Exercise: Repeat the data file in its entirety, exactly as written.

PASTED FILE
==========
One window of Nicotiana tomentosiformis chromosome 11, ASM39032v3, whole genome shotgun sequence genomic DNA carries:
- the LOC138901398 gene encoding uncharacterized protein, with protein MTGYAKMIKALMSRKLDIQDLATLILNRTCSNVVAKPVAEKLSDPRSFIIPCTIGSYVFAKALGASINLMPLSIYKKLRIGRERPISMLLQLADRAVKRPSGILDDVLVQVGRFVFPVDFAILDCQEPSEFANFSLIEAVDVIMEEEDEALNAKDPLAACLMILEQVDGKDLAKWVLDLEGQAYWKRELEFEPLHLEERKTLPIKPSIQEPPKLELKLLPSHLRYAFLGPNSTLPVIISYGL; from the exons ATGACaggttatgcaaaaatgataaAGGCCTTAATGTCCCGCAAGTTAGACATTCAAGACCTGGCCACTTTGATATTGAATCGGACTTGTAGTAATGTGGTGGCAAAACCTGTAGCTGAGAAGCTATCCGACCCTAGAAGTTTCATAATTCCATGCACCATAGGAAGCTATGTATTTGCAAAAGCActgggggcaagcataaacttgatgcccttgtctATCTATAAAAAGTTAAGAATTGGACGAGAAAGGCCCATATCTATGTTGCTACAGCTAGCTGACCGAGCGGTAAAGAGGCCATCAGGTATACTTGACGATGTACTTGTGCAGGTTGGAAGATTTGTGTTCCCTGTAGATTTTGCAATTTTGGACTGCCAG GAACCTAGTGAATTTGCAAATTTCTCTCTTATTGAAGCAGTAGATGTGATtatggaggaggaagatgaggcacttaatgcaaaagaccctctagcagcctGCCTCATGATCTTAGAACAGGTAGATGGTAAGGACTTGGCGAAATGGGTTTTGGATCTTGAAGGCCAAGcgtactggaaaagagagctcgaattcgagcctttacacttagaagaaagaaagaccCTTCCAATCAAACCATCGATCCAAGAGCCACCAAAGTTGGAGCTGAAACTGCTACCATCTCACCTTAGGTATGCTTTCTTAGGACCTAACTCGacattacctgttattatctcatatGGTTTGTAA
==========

One window of Nicotiana tomentosiformis chromosome 11, ASM39032v3, whole genome shotgun sequence genomic DNA carries:
- the LOC138901398 gene encoding uncharacterized protein, with protein MTGYAKMIKALMSRKLDIQDLATLILNRTCSNVVAKPVAEKLSDPRSFIIPCTIGSYVFAKALGASINLMPLSIYKKLRIGRERPISMLLQLADRAVKRPSGILDDVLVQVGRFVFPVDFAILDCQEPSEFANFSLIEAVDVIMEEEDEALNAKDPLAACLMILEQVDGKDLAKWVLDLEGQAYWKRELEFEPLHLEERKTLPIKPSIQEPPKLELKLLPSHLRYAFLGPNSTLPVIISYGL; from the exons ATGACaggttatgcaaaaatgataaAGGCCTTAATGTCCCGCAAGTTAGACATTCAAGACCTGGCCACTTTGATATTGAATCGGACTTGTAGTAATGTGGTGGCAAAACCTGTAGCTGAGAAGCTATCCGACCCTAGAAGTTTCATAATTCCATGCACCATAGGAAGCTATGTATTTGCAAAAGCActgggggcaagcataaacttgatgcccttgtctATCTATAAAAAGTTAAGAATTGGACGAGAAAGGCCCATATCTATGTTGCTACAGCTAGCTGACCGAGCGGTAAAGAGGCCATCAGGTATACTTGACGATGTACTTGTGCAGGTTGGAAGATTTGTGTTCCCTGTAGATTTTGCAATTTTGGACTGCCAG GAACCTAGTGAATTTGCAAATTTCTCTCTTATTGAAGCAGTAGATGTGATtatggaggaggaagatgaggcacttaatgcaaaagaccctctagcagcctGCCTCATGATCTTAGAACAGGTAGATGGTAAGGACTTGGCGAAATGGGTTTTGGATCTTGAAGGCCAAGcgtactggaaaagagagctcgaattcgagcctttacacttagaagaaagaaagaccCTTCCAATCAAACCATCGATCCAAGAGCCACCAAAGTTGGAGCTGAAACTGCTACCATCTCACCTTAGGTATGCTTTCTTAGGACCTAACTCGacattacctgttattatctcatatGGTTTGTAA